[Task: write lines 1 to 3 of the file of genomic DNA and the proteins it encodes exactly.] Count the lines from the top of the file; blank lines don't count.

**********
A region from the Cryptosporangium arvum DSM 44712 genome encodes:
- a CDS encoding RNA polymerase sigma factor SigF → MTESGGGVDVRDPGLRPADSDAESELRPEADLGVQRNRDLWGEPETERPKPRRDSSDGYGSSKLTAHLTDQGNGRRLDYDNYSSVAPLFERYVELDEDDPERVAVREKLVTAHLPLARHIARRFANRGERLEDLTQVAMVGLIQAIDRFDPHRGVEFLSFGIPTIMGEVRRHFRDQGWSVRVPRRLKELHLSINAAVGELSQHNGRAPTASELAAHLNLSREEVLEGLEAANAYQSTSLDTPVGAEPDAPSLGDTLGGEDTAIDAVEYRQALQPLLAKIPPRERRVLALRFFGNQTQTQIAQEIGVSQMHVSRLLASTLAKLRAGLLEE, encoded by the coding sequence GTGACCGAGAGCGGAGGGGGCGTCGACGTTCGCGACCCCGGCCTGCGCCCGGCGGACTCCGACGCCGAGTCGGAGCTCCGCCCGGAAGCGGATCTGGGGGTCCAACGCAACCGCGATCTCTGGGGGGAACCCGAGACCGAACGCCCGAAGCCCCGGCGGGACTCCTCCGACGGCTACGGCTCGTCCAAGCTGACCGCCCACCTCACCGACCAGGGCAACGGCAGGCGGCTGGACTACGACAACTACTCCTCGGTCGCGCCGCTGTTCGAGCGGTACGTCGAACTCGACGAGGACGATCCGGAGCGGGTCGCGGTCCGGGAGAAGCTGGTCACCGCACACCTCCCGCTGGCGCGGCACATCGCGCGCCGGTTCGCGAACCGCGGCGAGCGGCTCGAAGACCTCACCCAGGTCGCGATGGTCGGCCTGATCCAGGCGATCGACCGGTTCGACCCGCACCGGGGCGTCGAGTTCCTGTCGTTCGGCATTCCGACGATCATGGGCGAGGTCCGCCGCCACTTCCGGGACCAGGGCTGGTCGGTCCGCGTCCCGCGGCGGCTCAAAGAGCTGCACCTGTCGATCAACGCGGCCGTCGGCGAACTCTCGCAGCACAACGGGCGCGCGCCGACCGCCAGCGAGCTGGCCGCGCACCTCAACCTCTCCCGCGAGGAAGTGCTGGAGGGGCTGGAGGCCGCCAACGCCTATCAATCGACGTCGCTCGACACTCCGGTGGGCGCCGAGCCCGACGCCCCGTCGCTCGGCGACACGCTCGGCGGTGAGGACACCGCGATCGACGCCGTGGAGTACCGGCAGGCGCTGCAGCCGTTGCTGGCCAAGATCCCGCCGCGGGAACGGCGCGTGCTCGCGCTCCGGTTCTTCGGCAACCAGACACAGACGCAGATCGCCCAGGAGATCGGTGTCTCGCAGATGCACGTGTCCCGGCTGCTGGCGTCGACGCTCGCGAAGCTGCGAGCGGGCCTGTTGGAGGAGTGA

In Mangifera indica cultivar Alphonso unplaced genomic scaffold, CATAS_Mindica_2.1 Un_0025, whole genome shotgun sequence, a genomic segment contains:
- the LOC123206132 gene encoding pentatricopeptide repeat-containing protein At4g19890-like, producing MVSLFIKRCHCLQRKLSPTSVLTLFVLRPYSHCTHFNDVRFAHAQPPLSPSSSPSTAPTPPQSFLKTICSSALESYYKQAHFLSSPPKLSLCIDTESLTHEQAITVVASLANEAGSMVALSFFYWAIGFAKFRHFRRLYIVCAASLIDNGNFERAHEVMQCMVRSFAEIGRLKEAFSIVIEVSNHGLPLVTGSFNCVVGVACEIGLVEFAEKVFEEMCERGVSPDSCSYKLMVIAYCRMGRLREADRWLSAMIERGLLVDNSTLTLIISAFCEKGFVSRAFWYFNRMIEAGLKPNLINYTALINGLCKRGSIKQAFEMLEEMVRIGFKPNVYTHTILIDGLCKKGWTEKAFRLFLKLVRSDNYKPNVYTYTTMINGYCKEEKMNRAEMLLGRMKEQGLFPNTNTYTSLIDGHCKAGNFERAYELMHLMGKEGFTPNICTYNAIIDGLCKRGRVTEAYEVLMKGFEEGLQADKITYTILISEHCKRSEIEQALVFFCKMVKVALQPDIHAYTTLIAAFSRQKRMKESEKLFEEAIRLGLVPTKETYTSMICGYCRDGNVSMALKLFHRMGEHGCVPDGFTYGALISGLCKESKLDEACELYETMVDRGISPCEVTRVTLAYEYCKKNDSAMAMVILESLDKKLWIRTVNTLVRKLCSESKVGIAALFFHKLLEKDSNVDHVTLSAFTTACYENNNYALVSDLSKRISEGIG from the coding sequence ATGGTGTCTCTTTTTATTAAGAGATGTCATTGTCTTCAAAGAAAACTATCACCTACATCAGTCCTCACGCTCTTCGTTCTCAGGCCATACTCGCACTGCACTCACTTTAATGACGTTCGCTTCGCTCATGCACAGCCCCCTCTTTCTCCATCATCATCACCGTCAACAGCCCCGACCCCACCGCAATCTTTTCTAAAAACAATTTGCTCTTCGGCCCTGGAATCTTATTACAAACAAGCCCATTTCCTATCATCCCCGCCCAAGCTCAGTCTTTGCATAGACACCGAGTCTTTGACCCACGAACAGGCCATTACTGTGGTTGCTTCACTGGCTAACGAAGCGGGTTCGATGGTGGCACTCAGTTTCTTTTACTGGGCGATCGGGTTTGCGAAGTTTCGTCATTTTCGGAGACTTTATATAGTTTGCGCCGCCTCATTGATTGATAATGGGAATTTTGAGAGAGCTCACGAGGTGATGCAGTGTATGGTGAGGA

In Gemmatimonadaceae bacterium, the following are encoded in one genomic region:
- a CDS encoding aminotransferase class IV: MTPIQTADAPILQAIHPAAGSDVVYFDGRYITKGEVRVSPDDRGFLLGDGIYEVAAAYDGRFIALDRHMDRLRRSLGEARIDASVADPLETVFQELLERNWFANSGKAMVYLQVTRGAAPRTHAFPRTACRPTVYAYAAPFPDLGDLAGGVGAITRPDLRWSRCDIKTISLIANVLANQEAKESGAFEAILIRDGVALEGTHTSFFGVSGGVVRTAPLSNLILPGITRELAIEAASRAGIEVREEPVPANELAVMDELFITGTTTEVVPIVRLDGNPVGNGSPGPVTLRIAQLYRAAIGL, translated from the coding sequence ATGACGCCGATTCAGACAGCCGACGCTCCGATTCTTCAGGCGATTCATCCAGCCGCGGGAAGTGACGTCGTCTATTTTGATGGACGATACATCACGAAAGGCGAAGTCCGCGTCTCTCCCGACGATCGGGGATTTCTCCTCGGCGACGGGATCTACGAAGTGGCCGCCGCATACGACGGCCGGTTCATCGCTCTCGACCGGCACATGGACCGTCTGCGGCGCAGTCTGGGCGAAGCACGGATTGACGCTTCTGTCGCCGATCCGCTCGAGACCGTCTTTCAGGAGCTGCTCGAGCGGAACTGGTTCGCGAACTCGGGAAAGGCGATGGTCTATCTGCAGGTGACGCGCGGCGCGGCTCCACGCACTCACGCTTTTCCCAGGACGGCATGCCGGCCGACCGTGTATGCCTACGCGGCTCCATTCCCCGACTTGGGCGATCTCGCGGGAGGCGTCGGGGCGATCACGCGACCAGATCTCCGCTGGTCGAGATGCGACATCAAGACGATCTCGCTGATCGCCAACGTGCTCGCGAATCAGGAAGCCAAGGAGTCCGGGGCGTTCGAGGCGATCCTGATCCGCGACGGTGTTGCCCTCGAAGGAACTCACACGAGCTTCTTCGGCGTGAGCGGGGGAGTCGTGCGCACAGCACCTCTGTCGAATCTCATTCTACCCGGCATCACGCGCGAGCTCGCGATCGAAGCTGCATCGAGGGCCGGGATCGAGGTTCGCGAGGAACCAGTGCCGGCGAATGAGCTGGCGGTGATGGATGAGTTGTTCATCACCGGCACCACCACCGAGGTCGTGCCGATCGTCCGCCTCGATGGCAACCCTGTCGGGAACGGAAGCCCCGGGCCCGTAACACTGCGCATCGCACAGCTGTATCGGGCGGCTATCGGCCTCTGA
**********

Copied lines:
A region from the Cryptosporangium arvum DSM 44712 genome encodes:
- a CDS encoding RNA polymerase sigma factor SigF → MTESGGGVDVRDPGLRPADSDAESELRPEADLGVQRNRDLWGEPETERPKPRRDSSDGYGSSKLTAHLTDQGNGRRLDYDNYSSVAPLFERYVELDEDDPERVAVREKLVTAHLPLARHIARRFANRGERLEDLTQVAMVGLIQAIDRFDPHRGVEFLSFGIPTIMGEVRRHFRDQGWSVRVPRRLKELHLSINAAVGELSQHNGRAPTASELAAHLNLSREEVLEGLEAANAYQSTSLDTPVGAEPDAPSLGDTLGGEDTAIDAVEYRQALQPLLAKIPPRERRVLALRFFGNQTQTQIAQEIGVSQMHVSRLLASTLAKLRAGLLEE, encoded by the coding sequence GTGACCGAGAGCGGAGGGGGCGTCGACGTTCGCGACCCCGGCCTGCGCCCGGCGGACTCCGACGCCGAGTCGGAGCTCCGCCCGGAAGCGGATCTGGGGGTCCAACGCAACCGCGATCTCTGGGGGGAACCCGAGACCGAACGCCCGAAGCCCCGGCGGGACTCCTCCGACGGCTACGGCTCGTCCAAGCTGACCGCCCACCTCACCGACCAGGGCAACGGCAGGCGGCTGGACTACGACAACTACTCCTCGGTCGCGCCGCTGTTCGAGCGGTACGTCGAACTCGACGAGGACGATCCGGAGCGGGTCGCGGTCCGGGAGAAGCTGGTCACCGCACACCTCCCGCTGGCGCGGCACATCGCGCGCCGGTTCGCGAACCGCGGCGAGCGGCTCGAAGACCTCACCCAGGTCGCGATGGTCGGCCTGATCCAGGCGATCGACCGGTTCGACCCGCACCGGGGCGTCGAGTTCCTGTCGTTCGGCATTCCGACGATCATGGGCGAGGTCCGCCGCCACTTCCGGGACCAGGGCTGGTCGGTCCGCGTCCCGCGGCGGCTCAAAGAGCTGCACCTGTCGATCAACGCGGCCGTCGGCGAACTCTCGCAGCACAACGGGCGCGCGCCGACCGCCAGCGAGCTGGCCGCGCACCTCAACCTCTCCCGCGAGGAAGTGCTGGAGGGGCTGGAGGCCGCCAACGCCTATCAATCGACGTCGCTCGACACTCCGGTGGGCGCCGAGCCCGACGCCCCGTCGCTCGGCGACACGCTCGGCGGTGAGGACACCGCGATCGACGCCGTGGAGTACCGGCAGGCGCTGCAGCCGTTGCTGGCCAAGATCCCGCCGCGGGAACGGCGCGTGCTCGCGCTCCGGTTCTTCGGCAACCAGACACAGACGCAGATCGCCCAGGAGATCGGTGTCTCGCAGATGCACGTGTCCCGGCTGCTGGCGTCGACGCTCGCGAAGCTGCGAGCGGGCCTGTTGGAGGAGTGA

In Mangifera indica cultivar Alphonso unplaced genomic scaffold, CATAS_Mindica_2.1 Un_0025, whole genome shotgun sequence, a genomic segment contains: